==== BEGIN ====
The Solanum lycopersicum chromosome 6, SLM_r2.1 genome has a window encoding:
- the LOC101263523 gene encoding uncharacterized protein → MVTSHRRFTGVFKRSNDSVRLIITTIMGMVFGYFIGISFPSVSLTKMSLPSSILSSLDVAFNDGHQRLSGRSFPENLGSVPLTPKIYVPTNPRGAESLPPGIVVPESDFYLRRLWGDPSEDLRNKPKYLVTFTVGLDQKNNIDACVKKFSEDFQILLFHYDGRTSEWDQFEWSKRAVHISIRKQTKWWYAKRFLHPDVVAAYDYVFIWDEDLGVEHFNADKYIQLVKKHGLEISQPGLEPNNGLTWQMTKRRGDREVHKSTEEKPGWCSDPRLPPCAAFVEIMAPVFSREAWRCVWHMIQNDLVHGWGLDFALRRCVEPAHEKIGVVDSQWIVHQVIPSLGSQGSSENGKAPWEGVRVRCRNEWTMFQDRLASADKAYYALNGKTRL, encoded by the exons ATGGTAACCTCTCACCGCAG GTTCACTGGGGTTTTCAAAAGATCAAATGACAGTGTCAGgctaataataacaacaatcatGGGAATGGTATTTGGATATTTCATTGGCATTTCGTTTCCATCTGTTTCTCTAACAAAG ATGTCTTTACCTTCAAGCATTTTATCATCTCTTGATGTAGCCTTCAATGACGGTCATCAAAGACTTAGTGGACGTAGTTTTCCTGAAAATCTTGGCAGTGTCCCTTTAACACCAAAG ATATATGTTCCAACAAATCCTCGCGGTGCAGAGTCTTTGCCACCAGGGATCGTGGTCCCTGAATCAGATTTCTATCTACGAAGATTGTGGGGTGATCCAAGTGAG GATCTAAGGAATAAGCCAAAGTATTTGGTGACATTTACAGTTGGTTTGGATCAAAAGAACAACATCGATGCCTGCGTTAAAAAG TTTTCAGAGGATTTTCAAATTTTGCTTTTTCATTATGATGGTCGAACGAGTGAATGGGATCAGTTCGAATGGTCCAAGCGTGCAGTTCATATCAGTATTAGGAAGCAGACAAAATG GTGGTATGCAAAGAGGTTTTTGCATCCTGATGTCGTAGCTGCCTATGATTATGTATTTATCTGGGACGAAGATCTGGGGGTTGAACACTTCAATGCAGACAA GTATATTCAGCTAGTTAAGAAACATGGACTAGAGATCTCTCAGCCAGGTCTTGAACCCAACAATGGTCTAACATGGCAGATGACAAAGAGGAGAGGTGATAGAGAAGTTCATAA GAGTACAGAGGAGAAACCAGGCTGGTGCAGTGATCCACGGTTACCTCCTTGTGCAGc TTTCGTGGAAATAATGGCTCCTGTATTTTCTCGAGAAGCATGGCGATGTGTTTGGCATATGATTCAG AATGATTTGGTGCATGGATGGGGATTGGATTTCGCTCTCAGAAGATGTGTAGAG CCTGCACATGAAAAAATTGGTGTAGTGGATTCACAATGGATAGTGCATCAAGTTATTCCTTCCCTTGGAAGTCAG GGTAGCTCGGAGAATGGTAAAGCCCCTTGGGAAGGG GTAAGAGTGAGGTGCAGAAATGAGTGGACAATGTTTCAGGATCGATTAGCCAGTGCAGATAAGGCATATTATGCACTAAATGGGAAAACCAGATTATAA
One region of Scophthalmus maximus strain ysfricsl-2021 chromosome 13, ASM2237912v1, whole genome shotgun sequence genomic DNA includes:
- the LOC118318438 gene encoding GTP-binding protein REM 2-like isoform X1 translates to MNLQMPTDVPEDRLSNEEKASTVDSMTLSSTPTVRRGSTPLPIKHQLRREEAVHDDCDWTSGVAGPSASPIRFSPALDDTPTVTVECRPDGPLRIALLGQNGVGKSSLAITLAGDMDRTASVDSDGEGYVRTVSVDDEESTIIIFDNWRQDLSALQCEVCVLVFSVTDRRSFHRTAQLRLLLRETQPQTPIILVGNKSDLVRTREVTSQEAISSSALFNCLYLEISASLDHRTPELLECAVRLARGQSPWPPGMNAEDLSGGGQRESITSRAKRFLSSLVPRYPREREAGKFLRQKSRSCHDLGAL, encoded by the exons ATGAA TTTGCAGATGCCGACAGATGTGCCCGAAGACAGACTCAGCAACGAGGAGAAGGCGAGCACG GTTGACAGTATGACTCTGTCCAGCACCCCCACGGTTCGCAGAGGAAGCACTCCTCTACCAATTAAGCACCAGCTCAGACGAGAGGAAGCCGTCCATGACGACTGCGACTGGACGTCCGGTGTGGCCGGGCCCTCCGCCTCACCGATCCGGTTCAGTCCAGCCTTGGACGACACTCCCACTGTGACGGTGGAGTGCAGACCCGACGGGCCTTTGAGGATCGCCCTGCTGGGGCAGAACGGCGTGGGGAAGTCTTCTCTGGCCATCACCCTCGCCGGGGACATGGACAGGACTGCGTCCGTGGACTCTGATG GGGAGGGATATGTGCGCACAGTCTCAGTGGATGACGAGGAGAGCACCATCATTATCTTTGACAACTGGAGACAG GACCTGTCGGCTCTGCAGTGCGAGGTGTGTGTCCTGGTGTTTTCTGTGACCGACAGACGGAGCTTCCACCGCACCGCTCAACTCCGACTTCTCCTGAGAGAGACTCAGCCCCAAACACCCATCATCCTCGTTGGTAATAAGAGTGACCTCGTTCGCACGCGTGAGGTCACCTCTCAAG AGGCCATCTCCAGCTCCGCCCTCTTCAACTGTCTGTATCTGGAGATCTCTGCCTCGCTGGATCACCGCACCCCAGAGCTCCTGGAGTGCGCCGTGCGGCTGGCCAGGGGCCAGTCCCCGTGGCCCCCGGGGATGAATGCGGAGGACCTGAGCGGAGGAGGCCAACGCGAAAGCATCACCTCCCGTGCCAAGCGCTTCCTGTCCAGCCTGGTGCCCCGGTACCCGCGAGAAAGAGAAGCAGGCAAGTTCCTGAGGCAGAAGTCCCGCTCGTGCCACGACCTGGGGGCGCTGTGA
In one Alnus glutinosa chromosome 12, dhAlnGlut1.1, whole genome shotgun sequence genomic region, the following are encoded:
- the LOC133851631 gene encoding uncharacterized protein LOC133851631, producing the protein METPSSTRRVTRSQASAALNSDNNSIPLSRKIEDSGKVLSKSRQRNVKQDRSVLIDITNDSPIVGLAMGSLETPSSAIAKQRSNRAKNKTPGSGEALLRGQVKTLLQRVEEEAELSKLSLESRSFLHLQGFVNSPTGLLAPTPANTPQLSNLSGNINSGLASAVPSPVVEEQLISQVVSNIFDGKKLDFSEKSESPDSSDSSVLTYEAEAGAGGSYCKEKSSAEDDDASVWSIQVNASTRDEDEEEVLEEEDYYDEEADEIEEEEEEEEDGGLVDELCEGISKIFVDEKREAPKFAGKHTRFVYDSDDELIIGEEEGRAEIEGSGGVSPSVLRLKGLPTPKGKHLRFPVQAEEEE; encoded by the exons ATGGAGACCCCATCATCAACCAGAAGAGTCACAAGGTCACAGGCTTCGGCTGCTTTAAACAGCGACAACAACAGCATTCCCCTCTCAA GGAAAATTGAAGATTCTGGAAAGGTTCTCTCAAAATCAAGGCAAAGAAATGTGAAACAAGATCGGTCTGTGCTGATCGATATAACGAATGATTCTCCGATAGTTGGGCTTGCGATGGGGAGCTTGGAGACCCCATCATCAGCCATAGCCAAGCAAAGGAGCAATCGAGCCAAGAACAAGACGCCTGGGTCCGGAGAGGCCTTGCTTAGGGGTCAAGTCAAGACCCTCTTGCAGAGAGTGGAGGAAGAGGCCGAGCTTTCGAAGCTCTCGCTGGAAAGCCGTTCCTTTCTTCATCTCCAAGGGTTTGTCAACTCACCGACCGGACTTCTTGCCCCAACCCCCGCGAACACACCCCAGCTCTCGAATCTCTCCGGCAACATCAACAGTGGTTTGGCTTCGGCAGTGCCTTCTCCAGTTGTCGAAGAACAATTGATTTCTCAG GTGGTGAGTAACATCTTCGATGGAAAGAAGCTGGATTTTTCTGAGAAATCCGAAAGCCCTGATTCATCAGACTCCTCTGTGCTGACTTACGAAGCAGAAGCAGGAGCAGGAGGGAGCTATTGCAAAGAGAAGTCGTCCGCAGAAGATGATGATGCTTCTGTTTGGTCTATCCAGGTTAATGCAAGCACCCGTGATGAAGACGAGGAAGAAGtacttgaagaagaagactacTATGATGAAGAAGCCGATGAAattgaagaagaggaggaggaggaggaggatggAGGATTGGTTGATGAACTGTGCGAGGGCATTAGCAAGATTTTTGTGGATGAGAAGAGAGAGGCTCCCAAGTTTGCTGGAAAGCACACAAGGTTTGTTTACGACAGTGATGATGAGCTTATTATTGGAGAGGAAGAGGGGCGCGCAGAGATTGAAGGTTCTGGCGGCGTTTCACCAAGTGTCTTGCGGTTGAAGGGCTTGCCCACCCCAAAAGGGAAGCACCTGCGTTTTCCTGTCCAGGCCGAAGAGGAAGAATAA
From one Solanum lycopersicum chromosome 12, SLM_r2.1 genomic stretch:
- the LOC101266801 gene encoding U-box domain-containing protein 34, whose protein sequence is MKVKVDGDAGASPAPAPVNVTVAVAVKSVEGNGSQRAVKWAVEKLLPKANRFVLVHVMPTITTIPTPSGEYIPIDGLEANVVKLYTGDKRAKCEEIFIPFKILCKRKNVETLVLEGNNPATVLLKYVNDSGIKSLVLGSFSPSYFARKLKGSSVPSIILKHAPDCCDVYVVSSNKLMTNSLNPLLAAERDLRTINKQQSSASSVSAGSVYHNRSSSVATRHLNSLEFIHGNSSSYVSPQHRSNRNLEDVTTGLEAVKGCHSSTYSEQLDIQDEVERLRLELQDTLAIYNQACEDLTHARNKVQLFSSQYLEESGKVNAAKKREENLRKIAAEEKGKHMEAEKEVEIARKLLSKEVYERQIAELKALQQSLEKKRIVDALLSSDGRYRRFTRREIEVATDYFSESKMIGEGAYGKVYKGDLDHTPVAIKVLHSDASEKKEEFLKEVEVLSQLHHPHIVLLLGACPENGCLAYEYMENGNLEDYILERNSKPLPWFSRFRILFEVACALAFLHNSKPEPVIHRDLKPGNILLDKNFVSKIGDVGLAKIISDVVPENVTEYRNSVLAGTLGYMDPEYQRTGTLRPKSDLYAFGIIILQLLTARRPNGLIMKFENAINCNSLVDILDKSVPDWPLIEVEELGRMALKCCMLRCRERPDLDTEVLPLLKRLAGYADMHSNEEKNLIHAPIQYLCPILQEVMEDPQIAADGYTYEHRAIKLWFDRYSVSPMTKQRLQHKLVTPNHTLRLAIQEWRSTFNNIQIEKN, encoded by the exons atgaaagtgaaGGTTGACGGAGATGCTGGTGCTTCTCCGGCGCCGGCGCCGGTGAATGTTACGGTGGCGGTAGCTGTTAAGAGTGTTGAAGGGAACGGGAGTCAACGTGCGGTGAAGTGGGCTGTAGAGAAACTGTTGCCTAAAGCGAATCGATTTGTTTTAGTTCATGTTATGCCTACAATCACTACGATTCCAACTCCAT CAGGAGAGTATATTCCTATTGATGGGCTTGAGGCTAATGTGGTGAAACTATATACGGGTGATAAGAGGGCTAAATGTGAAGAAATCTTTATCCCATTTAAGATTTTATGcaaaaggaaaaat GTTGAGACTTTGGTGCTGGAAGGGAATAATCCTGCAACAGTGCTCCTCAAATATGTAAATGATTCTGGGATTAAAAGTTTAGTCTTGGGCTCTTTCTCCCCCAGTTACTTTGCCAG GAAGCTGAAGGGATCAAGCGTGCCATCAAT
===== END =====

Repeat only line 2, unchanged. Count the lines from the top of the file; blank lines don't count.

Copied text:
- the LOC101263523 gene encoding uncharacterized protein → MVTSHRRFTGVFKRSNDSVRLIITTIMGMVFGYFIGISFPSVSLTKMSLPSSILSSLDVAFNDGHQRLSGRSFPENLGSVPLTPKIYVPTNPRGAESLPPGIVVPESDFYLRRLWGDPSEDLRNKPKYLVTFTVGLDQKNNIDACVKKFSEDFQILLFHYDGRTSEWDQFEWSKRAVHISIRKQTKWWYAKRFLHPDVVAAYDYVFIWDEDLGVEHFNADKYIQLVKKHGLEISQPGLEPNNGLTWQMTKRRGDREVHKSTEEKPGWCSDPRLPPCAAFVEIMAPVFSREAWRCVWHMIQNDLVHGWGLDFALRRCVEPAHEKIGVVDSQWIVHQVIPSLGSQGSSENGKAPWEGVRVRCRNEWTMFQDRLASADKAYYALNGKTRL, encoded by the exons ATGGTAACCTCTCACCGCAG GTTCACTGGGGTTTTCAAAAGATCAAATGACAGTGTCAGgctaataataacaacaatcatGGGAATGGTATTTGGATATTTCATTGGCATTTCGTTTCCATCTGTTTCTCTAACAAAG ATGTCTTTACCTTCAAGCATTTTATCATCTCTTGATGTAGCCTTCAATGACGGTCATCAAAGACTTAGTGGACGTAGTTTTCCTGAAAATCTTGGCAGTGTCCCTTTAACACCAAAG ATATATGTTCCAACAAATCCTCGCGGTGCAGAGTCTTTGCCACCAGGGATCGTGGTCCCTGAATCAGATTTCTATCTACGAAGATTGTGGGGTGATCCAAGTGAG GATCTAAGGAATAAGCCAAAGTATTTGGTGACATTTACAGTTGGTTTGGATCAAAAGAACAACATCGATGCCTGCGTTAAAAAG TTTTCAGAGGATTTTCAAATTTTGCTTTTTCATTATGATGGTCGAACGAGTGAATGGGATCAGTTCGAATGGTCCAAGCGTGCAGTTCATATCAGTATTAGGAAGCAGACAAAATG GTGGTATGCAAAGAGGTTTTTGCATCCTGATGTCGTAGCTGCCTATGATTATGTATTTATCTGGGACGAAGATCTGGGGGTTGAACACTTCAATGCAGACAA GTATATTCAGCTAGTTAAGAAACATGGACTAGAGATCTCTCAGCCAGGTCTTGAACCCAACAATGGTCTAACATGGCAGATGACAAAGAGGAGAGGTGATAGAGAAGTTCATAA GAGTACAGAGGAGAAACCAGGCTGGTGCAGTGATCCACGGTTACCTCCTTGTGCAGc TTTCGTGGAAATAATGGCTCCTGTATTTTCTCGAGAAGCATGGCGATGTGTTTGGCATATGATTCAG AATGATTTGGTGCATGGATGGGGATTGGATTTCGCTCTCAGAAGATGTGTAGAG CCTGCACATGAAAAAATTGGTGTAGTGGATTCACAATGGATAGTGCATCAAGTTATTCCTTCCCTTGGAAGTCAG GGTAGCTCGGAGAATGGTAAAGCCCCTTGGGAAGGG GTAAGAGTGAGGTGCAGAAATGAGTGGACAATGTTTCAGGATCGATTAGCCAGTGCAGATAAGGCATATTATGCACTAAATGGGAAAACCAGATTATAA